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Sunday, March 01, 2009

The Open Mind: Is it a door we should walk through?

I am going to think this through. Feel free to voice your thoughts, because I haven't got it all figured out. Let's think biblically.

For some time, the CGS Pro-life group has been going on campus (actually, just across the street from on-campus, where free speech by non-student entities is still allowed) with a pro-life outreach. Some people hold signs, some hand out brochures or flyers, and some are able to engage people in conversations regarding dangers to and protection of the unborn, the characteristics and needs and rights of the unborn, etc.

This is an area of outreach that Glen and I at first avoided. Various "reasons" held us back. We are old; they are young. They won't listen to us. That is for the younger people. They are sophisticated and swimming in wisdom, and we are ordinary and have fumbling tongues. Eventually, all these things got shook out, and we are convinced that this is where we need to be from time to time.

The very things that previously held us back, now spur us on. We are old, and must share our wisdom and experience with the young. They won't listen to us, unless we have something to say. Very often, it is one's contemporaries that are the hardest to talk to, or to listen to, even though everyone struts about stating the opposite, together. Most importantly, the wisdom of the world is foolishness to God (I Corinthians 1).

Jeremiah 8:9
The wise will be put to shame;
they will be dismayed and trapped.
Since they have rejected the word of the LORD,
what kind of wisdom do they have?

On February 16, we went on campus, and Glen and I were not alone, but we had the Clint&Ginger family, and Carole, who introduced me to the idea of standing in defense of the unborn.

It's good to have others involved. Among many reasons is because through them I am able to see more clearly. I can see that what I had previously thought was great might be some distraction; but I am not sure, and this is what I am trying to think out here...
A man named Stephen came along, and when I first approached him, he refused my brochure. I asked more direct questions, attempting to engage him in conversation. He said that he undertands my point of view, but also understands the pro-choice view. I encouraged him to speak openly to me and to read my brochure, since a child is a person from conception, and ought to deserve, and certainly needs our protection.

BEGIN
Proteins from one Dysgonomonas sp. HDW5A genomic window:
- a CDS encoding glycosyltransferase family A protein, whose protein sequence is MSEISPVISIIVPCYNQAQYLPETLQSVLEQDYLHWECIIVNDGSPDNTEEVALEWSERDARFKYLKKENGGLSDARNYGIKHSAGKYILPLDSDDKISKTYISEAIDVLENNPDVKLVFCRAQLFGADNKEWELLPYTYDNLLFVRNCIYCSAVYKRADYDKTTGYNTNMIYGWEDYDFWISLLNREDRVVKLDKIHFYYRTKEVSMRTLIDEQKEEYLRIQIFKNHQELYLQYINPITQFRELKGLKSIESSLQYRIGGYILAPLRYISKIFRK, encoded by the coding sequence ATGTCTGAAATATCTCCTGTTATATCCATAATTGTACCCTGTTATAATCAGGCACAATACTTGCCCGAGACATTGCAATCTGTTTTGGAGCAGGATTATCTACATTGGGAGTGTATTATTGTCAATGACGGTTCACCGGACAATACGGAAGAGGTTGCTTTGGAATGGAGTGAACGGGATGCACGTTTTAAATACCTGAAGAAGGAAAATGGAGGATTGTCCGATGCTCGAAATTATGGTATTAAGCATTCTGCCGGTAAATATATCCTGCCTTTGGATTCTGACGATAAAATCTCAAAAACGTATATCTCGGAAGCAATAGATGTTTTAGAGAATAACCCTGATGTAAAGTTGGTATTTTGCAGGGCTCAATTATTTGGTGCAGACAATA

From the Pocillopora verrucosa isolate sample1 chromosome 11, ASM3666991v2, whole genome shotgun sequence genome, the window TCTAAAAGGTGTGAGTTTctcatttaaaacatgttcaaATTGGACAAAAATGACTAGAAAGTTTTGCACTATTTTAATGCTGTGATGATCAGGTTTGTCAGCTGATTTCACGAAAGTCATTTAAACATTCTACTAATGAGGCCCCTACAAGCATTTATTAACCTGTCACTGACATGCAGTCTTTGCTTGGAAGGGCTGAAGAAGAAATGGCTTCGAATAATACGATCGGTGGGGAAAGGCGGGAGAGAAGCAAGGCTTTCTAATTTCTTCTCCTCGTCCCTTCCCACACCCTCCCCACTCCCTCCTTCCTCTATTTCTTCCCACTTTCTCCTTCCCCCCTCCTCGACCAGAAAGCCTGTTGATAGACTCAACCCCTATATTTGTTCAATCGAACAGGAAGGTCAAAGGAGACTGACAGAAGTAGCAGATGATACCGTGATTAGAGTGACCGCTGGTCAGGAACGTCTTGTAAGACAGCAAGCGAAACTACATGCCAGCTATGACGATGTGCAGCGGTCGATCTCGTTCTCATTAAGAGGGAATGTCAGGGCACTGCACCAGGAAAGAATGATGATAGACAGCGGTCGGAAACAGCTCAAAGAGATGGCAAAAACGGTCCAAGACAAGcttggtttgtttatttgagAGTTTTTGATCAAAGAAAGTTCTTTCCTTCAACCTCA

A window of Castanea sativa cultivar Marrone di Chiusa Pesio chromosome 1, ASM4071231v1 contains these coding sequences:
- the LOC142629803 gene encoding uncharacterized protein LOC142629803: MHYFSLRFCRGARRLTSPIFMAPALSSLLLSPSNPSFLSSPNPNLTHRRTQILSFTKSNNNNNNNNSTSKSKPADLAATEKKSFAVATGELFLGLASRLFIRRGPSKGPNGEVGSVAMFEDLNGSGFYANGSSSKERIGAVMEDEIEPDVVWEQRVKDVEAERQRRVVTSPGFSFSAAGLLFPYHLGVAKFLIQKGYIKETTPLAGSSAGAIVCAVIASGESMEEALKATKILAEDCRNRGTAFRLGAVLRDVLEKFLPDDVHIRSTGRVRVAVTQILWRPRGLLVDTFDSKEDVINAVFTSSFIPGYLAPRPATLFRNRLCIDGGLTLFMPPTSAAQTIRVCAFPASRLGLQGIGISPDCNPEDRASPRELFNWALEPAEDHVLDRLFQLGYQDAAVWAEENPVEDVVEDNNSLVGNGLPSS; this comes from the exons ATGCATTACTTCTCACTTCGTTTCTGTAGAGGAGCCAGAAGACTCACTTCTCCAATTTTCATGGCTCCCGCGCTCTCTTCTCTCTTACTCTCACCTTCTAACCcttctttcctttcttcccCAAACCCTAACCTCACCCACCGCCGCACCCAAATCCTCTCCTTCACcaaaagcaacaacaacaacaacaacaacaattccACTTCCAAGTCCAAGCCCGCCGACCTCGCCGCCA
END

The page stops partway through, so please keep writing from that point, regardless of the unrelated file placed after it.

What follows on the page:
He took the brochure and saw the panel that tells about sin and judgement and mercy. "Ah," he said, "you see, I have a problem with organized religion." ...and away we went. This man had read so many things, and accepted so many conflicting ideas as possibilities, that he frankly was at a loss for words at times to express the profoundly inexpressible. The only thing that he seemed opposed to considering was the God of the Bible, especially as revealed as a masculine entity. At this point, a friend of his inturrupted our encounter, and I slipped away. I was surprised that he reapproached me after his friend moved on.

He again asserted that he was too open minded to go for the old god-bible-religion thing. Since his basis for truth seemed so nebulous and broad-based, I told him that we really need to have a solid foundation of truth on which to bounce all these ideas, whether foolish or wise, off of to determine which to keep and which to discard. He talked, starry-eyed, about love for everyone as a basis of truth. I told him that he is right about that. The Bible tells us that true religion is caring for the orphan and widow, and loving our enemy and our neighbor as ourselves. So I told him that I, for instance would be in sin to leave this encounter if I didn't love him enough to tell him that he was dying in his sin, and that he would die and go to hell unless he submitted to God's Word in repentance, and embraced His Son in humility (I can't remember how I said it, certainly not so eloquently). He was visibly taken aback by this. I was certain he would walk away, but he continued.

He regained his composure, and said that even Jesus said that people would do things even greater than the things that he did, so he was admitting that he wasn't "all that." Praise be to God, who by His Holy Spirit is able to give us all that we need to do His good will, I was able to tell this man that Jesus said:
John 14:11 Believe me when I say that I am in the Father and the Father is in me; or at least believe on the evidence of the miracles themselves. 12 I tell you the truth, anyone who has faith in me will do what I have been doing. He will do even greater things than these, because I am going to the Father. 13 And I will do whatever you ask in my name, so that the Son may bring glory to the Father. 14You may ask me for anything in my name, and I will do it.
Eventually, I encouraged him to call or email me to continue the conversation, and we parted with a handshake and a friendly smile. I walked away, and moments later looked to where I had left him, and he was still there, looking at the brochure, and he waved at me again.

Another thing that happened that made me think, was that we saw a the woman that I have mentioned before, who is pregnant and will be keeping her baby. I had been unable to reach her for such a long time, and I was overcome with joy to see her. I spent quite a few minutes talking to her, both me and Ginger.

I am just not sure if I let myself get tied up with these people, or if they were valuable conversations. Can I be brief and caring? Do I cling to people because they will talk to me? Do I want nothing more than to win an arguement, for the sake of winning? How can I tell if this is a conversation that God wants me to engage in or a distraction sent by satan to prevent someone else from hearing a word from God's servant?